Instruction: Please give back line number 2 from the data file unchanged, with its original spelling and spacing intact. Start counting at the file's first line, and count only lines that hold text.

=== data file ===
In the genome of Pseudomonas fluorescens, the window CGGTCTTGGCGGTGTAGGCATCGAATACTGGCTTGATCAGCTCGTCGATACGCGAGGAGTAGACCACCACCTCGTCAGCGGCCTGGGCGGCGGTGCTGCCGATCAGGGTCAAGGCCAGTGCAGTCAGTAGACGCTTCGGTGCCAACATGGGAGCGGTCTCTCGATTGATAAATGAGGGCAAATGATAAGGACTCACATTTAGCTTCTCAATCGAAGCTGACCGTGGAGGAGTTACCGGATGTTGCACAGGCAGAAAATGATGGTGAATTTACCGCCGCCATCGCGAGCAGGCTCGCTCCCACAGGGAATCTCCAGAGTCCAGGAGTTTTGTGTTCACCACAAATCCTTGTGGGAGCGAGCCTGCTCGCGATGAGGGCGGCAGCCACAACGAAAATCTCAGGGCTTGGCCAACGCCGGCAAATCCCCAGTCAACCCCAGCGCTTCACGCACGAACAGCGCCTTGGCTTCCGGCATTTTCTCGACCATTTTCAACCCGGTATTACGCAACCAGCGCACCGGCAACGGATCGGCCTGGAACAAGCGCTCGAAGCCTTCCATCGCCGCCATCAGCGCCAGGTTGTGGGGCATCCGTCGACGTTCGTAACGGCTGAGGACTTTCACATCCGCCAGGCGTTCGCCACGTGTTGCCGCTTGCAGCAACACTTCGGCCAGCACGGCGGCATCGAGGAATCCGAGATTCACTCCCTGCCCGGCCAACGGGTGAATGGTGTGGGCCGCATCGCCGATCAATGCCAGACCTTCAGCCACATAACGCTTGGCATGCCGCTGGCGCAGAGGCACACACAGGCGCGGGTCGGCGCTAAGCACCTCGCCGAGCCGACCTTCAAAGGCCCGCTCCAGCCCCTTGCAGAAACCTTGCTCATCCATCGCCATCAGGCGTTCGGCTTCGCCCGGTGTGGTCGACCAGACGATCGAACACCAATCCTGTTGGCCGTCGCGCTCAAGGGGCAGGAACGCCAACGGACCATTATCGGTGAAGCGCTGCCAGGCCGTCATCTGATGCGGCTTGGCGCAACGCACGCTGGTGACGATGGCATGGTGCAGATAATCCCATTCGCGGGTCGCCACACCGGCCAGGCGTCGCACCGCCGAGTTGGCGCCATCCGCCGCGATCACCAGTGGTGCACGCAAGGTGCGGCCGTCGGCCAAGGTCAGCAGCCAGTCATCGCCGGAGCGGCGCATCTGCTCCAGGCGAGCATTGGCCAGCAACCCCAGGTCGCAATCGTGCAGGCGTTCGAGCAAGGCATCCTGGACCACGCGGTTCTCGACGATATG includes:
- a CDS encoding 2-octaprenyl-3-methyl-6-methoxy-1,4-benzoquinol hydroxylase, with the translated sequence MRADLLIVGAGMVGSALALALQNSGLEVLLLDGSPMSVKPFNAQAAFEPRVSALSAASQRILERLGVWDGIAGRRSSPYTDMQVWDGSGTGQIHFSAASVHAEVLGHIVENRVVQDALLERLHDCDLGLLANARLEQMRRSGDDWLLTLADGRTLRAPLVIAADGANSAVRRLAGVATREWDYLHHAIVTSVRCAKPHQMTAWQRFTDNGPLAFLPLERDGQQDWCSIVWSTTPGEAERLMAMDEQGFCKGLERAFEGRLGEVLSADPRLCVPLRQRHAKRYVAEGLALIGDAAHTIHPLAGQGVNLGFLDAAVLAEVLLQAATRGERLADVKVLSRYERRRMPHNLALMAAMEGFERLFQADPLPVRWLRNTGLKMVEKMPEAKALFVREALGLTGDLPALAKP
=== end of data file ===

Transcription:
- a CDS encoding 2-octaprenyl-3-methyl-6-methoxy-1,4-benzoquinol hydroxylase, with the translated sequence MRADLLIVGAGMVGSALALALQNSGLEVLLLDGSPMSVKPFNAQAAFEPRVSALSAASQRILERLGVWDGIAGRRSSPYTDMQVWDGSGTGQIHFSAASVHAEVLGHIVENRVVQDALLERLHDCDLGLLANARLEQMRRSGDDWLLTLADGRTLRAPLVIAADGANSAVRRLAGVATREWDYLHHAIVTSVRCAKPHQMTAWQRFTDNGPLAFLPLERDGQQDWCSIVWSTTPGEAERLMAMDEQGFCKGLERAFEGRLGEVLSADPRLCVPLRQRHAKRYVAEGLALIGDAAHTIHPLAGQGVNLGFLDAAVLAEVLLQAATRGERLADVKVLSRYERRRMPHNLALMAAMEGFERLFQADPLPVRWLRNTGLKMVEKMPEAKALFVREALGLTGDLPALAKP